Seitan Oreganata with Broccoli Rabe and Sundried
Tomatoes over Spaghetti
1 - 8 oz. package of seitan, cut thin on the diagonal
1 Tbs. chopped Garlic
1 Tbs. Tomatoe paste
1 t. dry oregano
1 t/ dry basil
2 Tbs. white wine
1 large bunch of broccoli rabe (can substitute regular broccoli if you do not like broccoli rabe)
2 Tbs. chopped garlic
3 twigs of fresh oregano
1 t. dry basil
2 Tbs sundried tomatoes in oil
2 cups cherry tomatoes, cut in half
¼ cup white wine
Salt and pepper to taste
2 Tbs. Pine nuts (optional)
1 lb spaghetti or linguine of your choice, cooked al dente
Slice the seitan and lay it out on a dish towel to dry. In a wok, sauté the seitan in olive oil until it starts to brown. Add the garlic, and cook for one minute with the seitan. Push the seitan to the sides of the wok, and add the tomato paste to the center. Let it cook for a few minutes, and then add the white wine, oregano and basil. Toss the seitan in the wok with the tomato paste and herbs, and let cook for a few minutes, to absorb the flavor. In a small bowl, remove the seitan from the wok and set aside. Meanwhile, cut the bunch of broccoli rabe into about 2” pieces. Cover the bottom of wok with olive oil. When hot, add the broccoli rabe and garlic, and cook for 2 minutes until bright green in color. Add the white wine, sundried tomatoes and cherry tomatoes, and cook down for a few mintes. Add the oregano and basil and toss. Return the Seitan to the wok, and toss in. Toss pasta with a little olive oil and cover with the Seitan Oreganata and Broccoli Rabe Sauce. Garnish with Pine nuts if desired.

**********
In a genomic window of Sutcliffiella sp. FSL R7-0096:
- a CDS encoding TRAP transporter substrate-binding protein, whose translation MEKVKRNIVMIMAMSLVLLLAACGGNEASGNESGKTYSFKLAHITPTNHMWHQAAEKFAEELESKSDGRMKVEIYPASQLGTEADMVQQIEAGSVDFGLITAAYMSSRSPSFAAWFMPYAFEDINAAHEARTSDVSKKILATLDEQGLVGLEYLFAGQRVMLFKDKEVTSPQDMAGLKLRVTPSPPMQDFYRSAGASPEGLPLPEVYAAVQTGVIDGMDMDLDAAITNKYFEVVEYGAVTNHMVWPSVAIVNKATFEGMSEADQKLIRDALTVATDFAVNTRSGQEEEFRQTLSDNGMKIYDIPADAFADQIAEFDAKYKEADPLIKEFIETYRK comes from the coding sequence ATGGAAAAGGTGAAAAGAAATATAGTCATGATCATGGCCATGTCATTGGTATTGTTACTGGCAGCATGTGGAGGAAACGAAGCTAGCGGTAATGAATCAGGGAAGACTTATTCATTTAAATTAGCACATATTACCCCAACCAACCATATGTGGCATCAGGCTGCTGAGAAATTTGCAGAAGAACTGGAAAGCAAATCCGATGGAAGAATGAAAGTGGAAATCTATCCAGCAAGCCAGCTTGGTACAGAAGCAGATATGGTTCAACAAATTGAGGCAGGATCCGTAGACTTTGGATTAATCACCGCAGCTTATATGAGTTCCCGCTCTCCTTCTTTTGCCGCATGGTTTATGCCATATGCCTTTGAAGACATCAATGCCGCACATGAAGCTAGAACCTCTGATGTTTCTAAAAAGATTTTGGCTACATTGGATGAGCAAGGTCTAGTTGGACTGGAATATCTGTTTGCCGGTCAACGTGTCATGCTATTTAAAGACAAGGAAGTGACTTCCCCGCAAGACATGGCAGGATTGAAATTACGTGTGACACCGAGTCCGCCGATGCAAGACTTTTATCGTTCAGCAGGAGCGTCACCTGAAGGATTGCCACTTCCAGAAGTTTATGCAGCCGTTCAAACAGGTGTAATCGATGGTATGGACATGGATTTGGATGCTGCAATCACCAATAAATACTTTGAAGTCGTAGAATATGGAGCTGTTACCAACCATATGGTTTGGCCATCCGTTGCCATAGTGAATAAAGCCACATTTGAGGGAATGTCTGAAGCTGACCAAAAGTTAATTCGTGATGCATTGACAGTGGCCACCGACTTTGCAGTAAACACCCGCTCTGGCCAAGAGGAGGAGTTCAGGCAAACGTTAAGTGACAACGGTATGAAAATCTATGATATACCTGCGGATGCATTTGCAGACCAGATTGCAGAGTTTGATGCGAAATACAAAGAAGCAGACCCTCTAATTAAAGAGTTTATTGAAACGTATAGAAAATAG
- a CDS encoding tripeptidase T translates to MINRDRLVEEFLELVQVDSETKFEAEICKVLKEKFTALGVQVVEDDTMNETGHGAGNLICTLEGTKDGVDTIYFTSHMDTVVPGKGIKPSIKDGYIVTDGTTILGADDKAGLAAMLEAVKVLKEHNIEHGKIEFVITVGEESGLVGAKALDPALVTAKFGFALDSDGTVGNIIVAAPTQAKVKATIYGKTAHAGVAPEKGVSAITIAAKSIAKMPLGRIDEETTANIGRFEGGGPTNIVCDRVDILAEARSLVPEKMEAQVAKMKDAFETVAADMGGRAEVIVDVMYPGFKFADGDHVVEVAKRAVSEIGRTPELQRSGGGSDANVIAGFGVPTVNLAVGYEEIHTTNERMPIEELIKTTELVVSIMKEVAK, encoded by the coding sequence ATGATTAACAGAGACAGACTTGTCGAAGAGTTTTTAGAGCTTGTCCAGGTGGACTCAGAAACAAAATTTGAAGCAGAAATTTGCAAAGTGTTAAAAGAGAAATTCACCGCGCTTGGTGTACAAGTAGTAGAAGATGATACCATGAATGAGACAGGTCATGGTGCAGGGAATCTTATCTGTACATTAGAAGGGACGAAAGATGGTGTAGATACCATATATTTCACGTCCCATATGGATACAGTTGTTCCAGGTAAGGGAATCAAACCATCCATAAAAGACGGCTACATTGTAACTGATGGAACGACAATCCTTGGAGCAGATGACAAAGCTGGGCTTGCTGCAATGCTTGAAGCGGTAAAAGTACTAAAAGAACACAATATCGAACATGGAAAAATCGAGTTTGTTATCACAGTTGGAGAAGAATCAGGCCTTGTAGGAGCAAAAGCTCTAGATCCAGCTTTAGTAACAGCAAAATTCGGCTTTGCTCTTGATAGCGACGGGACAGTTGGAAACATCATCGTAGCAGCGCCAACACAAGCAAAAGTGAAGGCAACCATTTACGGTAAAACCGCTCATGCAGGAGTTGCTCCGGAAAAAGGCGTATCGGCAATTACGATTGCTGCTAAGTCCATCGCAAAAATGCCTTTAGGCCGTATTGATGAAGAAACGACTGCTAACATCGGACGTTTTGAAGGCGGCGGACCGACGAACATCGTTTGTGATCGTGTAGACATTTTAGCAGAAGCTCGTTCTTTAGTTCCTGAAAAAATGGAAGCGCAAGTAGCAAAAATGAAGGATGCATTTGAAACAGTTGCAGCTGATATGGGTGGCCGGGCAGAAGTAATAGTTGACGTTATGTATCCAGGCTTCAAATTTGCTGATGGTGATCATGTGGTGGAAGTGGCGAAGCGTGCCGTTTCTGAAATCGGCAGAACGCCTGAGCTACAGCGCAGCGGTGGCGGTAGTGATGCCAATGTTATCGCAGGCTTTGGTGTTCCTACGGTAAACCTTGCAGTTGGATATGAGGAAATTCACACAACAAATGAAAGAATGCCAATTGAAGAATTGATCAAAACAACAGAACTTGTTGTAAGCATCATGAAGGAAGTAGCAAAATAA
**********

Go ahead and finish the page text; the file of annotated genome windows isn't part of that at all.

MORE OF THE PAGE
October 13th, 2016
Junie Moon Schreiber is a professionally trained actress, and a licensed acupuncturist, but her passion and what she does full time, is being a life coach. Junie Moon helps people create a life that is passionate, authentic, and fulfilling by teaching them how to turn down the volume on their inner critic – which allows them the freedom to do whatever they dream possible. She is a Certified Shadow Work® Facilitator, Transformational Coach, creator of the Mission IS-possible Transformation Program, co-author of the Amazon #1 Best-Selling book, “Journey to Joy”, host of “Life Out Loud” TV, and producer of the recently released short film “Shed the Shame”. Junie Moon helps people step powerfully into their soul purpose with grace and ease and absolutely adores seeing people embrace life fully, bringing them better jobs, healthier relationships and abundance.